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The Case for an Independent Party

Updated on October 17, 2012

the case for an Independent Party

As the number of people who identify themselves as neither Republican or Democrat continues to rise, it makes sense to simply call it a political party.

founding document

Our founding document has already been written: The

United States Declaration of Independence

adopted by the Continental Congress on July 4, 1776 before there was a US Congress in the form (and mess) that we know it today.

Who is an Independent?

  1. Any one who says that they are independent -- this is the obvious definition.
  2. Any one who polls identify as neither Republican or Democrat or Libertarian or Green or other third party -- this is the not so obvious definition that is useful for pollsters.
  3. Any one who uses an upper case "I" as in Independent when they self-apply the term to themselves -- this is a tweak on the first definition and is useful for any one trying to organize an Independent Party. One might note that Libertarians are careful to distinguish between upper case Libertarians (party members) and lower case libertarians who adhere to the philosophy and see it as an educational movement but don't belong to the political party.

What is an Independent?

An Independent may be a litany of not's and non's --

  • not a Republican
  • not a Democrat
  • non-partisan (not useful politically as a result)
  • bipartisan (and perhaps aberrant sexually too)
  • moderate (except the Moderate Party exists in Sweden)
  • centralist, centrist (except Center parties exist in many countries)
  • nonaligned
  • none of the above (there are actually attempts to get "none of the above" on the ballot in some places)

circa 2007

the percentages have changed
the percentages have changed

When did the Independent Party idea get started?

Perhaps it got with the United States Greenback Party that existed from 1874 to 1884.

Where does an organized Independent Party exist?

Today an organized Independent Party exists in the states of Delaware and Oregon.

Why be an Independent?

Because you are fed up with the Republicans and Democrats.

How can you possibly organize Independents?

  1. If you are a self-described Independent, then work up a list of fellow Independents. Whenever any open discussion turns to politics and people express equal dismay at both Republicans and Democrats, then ask people to raise their hands if they are Independent. Get the contact information of whoever raises their hand. Name, mailing address, phone number, and email.
  2. Hold meetings of people where everyone invited is a self-described Independent. Make it clear that you are not Tea Party or any other third party. Make it clear that you have no agenda. Instead spend the time figuring out what Independents in your community want. Figure out what Independents in your state want. Figure out what Independents in the whole country want. Surprise! I do not have an agenda. I have no clue as to what Independents want. The Independent Party may be different from single issue parties in that respect. It need not be ideology like the Libertarians nor anti-health care nor hatred of Obama in particular or black people in general. [I will express the opinion that such a tendency is self-destructive and even Tea Party extremists often have enough sense to pull back from jumping off that cliff and they will kick out racists.]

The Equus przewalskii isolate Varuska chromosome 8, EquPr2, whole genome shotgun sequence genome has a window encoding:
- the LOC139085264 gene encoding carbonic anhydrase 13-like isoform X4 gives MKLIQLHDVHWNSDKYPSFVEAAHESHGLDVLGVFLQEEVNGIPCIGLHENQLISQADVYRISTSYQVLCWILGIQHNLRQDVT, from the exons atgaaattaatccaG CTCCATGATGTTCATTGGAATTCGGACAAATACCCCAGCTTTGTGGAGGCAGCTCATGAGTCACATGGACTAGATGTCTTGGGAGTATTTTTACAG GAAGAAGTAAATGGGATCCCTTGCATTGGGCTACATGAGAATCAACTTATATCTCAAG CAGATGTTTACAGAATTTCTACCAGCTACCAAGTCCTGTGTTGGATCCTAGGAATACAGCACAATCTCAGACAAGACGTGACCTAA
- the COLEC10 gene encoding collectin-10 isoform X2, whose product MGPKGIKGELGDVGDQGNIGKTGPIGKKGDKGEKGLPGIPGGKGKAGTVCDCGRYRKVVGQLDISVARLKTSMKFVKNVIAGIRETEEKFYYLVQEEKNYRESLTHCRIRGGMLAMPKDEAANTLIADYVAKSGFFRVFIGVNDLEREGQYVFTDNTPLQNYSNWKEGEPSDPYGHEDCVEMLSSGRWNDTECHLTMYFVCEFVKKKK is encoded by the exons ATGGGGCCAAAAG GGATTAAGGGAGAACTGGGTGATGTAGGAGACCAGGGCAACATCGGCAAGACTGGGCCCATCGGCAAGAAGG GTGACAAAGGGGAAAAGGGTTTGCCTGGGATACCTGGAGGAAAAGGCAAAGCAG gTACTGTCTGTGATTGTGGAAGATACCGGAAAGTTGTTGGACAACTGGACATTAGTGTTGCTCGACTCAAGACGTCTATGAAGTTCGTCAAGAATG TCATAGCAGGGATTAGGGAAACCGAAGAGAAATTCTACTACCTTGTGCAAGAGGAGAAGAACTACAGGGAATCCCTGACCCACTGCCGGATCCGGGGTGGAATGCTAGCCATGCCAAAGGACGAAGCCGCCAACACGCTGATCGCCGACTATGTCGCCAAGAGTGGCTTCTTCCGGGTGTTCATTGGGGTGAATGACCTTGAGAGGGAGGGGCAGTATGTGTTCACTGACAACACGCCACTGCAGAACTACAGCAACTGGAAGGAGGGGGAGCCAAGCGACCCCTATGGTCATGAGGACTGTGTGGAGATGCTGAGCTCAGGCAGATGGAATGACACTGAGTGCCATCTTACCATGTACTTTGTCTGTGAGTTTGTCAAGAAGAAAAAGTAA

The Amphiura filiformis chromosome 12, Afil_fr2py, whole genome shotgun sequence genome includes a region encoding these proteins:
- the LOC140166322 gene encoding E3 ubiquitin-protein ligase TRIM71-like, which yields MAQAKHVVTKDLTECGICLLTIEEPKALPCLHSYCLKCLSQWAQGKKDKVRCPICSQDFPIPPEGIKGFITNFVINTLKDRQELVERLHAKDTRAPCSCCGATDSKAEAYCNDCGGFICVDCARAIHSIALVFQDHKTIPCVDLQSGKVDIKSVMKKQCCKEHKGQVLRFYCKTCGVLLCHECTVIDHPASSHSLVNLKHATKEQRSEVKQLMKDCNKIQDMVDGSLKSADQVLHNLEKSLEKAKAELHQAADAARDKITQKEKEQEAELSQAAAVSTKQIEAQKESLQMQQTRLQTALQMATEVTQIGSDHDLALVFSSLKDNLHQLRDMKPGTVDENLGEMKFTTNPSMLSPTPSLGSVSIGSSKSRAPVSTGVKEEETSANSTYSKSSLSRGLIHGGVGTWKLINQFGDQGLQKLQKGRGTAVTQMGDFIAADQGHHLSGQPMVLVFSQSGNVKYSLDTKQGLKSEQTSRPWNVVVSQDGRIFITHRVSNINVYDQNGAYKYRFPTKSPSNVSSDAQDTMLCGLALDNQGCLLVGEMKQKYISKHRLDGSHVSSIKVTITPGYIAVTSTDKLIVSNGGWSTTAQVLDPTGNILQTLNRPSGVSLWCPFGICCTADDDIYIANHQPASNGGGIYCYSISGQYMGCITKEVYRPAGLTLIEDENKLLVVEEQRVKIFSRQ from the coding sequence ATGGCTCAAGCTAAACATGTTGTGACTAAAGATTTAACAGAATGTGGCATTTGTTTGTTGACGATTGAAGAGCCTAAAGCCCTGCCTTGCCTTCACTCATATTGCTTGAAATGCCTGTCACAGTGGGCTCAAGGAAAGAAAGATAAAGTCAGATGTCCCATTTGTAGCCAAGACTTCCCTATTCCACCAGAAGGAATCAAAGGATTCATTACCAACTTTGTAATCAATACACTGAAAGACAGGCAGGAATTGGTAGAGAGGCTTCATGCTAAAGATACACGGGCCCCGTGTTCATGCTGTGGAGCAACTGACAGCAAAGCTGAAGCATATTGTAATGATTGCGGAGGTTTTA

3. Independent Party might also organize and figure itself out on the county level and even on the international level. The US Republican Party has chapters in other countries (mostly for Americans living abroad). The US Democratic Party also has chapters in other countries not only for Americans living abroad but to spread the idea of democracy to other nations. Likewise Libertarian parties exist in other countries and there are Green parties in half the countries on Earth. So why not at least pick up Independent votes from US citizens living abroad as employees of American companies, diplomats, students, vacationers, missionaries, and a dozen other reasons?
  4. Open a dialogue with the Independent Party of Denmark. If something comes of it, fine. If not, fine. Open a dialogue with the Independent Party of Uruguay. If something comes of it, fine. If not, fine.
  5. Join an existing Independent Party or start one in your state. Be careful not to get confused with the Independence parties who are into such questionable activities as secession, guns, and racism. [Sarah Palin is or was involved with a party theoretically prepared to take up arms to break away from the United States and start another Civil War. Now you know the real Sarah Palin.]

existing organizations that the editor neither endorses nor condemns

The Independence Party of America includes Reform Party and Independent Greens. Its ideology is non-partisan democracy and populism. The Independence Party of Minnesota is centrist libertarians. The Independence Party of New York includes liberals, conservatives, centrists, capitalists and socialists. According to conventional wisdom, these people should not be able to talk to each other without knives slashing and guns blazing. Therefore, you might find them a refreshing change from "conventional wisdom". I personally do not like socialism but I can co-exist with the others.

How do you identify yourself politically?

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